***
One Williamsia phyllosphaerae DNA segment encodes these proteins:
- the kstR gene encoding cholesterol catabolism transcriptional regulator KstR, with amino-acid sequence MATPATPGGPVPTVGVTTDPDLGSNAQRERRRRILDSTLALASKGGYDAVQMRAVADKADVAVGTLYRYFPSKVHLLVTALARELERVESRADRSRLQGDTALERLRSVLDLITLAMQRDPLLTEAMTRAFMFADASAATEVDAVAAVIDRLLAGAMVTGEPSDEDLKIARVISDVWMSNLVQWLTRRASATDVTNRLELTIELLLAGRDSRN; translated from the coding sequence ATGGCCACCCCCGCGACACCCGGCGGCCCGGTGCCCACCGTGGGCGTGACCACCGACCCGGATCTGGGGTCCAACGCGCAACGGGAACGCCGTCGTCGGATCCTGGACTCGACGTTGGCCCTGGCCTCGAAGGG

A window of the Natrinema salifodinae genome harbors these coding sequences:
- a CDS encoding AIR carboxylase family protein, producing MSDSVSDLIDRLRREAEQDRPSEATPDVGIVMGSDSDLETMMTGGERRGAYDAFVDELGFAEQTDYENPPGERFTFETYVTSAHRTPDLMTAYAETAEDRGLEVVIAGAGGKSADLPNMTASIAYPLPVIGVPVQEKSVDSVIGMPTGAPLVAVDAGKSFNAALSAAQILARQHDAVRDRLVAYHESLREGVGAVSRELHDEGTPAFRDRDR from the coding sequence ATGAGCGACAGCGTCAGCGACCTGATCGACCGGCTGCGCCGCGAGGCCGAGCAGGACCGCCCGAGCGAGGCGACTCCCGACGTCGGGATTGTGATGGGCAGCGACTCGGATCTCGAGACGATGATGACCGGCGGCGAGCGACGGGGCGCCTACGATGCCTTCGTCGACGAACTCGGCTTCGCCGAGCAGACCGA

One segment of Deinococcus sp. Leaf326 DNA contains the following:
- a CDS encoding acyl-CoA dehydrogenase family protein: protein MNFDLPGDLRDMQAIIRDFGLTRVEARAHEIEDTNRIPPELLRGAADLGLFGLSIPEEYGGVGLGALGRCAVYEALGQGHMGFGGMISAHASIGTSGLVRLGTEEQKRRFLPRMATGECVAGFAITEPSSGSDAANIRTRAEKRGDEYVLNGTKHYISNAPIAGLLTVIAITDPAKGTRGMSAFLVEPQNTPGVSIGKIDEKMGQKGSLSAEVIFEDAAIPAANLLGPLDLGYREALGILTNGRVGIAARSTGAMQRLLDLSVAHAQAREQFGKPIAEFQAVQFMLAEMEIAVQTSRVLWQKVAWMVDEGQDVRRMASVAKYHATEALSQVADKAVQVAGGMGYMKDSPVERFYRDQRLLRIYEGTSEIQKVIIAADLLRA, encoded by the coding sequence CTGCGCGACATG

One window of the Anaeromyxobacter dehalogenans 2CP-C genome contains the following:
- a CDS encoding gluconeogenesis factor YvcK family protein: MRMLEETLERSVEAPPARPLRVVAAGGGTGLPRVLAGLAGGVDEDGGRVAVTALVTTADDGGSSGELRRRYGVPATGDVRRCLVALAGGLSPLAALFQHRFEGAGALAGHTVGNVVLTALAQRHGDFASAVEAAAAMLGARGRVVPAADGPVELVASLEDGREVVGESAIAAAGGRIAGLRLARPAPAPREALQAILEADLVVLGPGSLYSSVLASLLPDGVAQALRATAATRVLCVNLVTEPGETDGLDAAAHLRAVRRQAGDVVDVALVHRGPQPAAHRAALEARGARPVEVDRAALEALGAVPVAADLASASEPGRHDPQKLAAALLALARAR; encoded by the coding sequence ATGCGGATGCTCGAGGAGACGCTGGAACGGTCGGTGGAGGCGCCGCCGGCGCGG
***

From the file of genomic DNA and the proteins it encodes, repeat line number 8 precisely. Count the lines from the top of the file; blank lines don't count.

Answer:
- a CDS encoding gluconeogenesis factor YvcK family protein: MRMLEETLERSVEAPPARPLRVVAAGGGTGLPRVLAGLAGGVDEDGGRVAVTALVTTADDGGSSGELRRRYGVPATGDVRRCLVALAGGLSPLAALFQHRFEGAGALAGHTVGNVVLTALAQRHGDFASAVEAAAAMLGARGRVVPAADGPVELVASLEDGREVVGESAIAAAGGRIAGLRLARPAPAPREALQAILEADLVVLGPGSLYSSVLASLLPDGVAQALRATAATRVLCVNLVTEPGETDGLDAAAHLRAVRRQAGDVVDVALVHRGPQPAAHRAALEARGARPVEVDRAALEALGAVPVAADLASASEPGRHDPQKLAAALLALARAR; encoded by the coding sequence ATGCGGATGCTCGAGGAGACGCTGGAACGGTCGGTGGAGGCGCCGCCGGCGCGG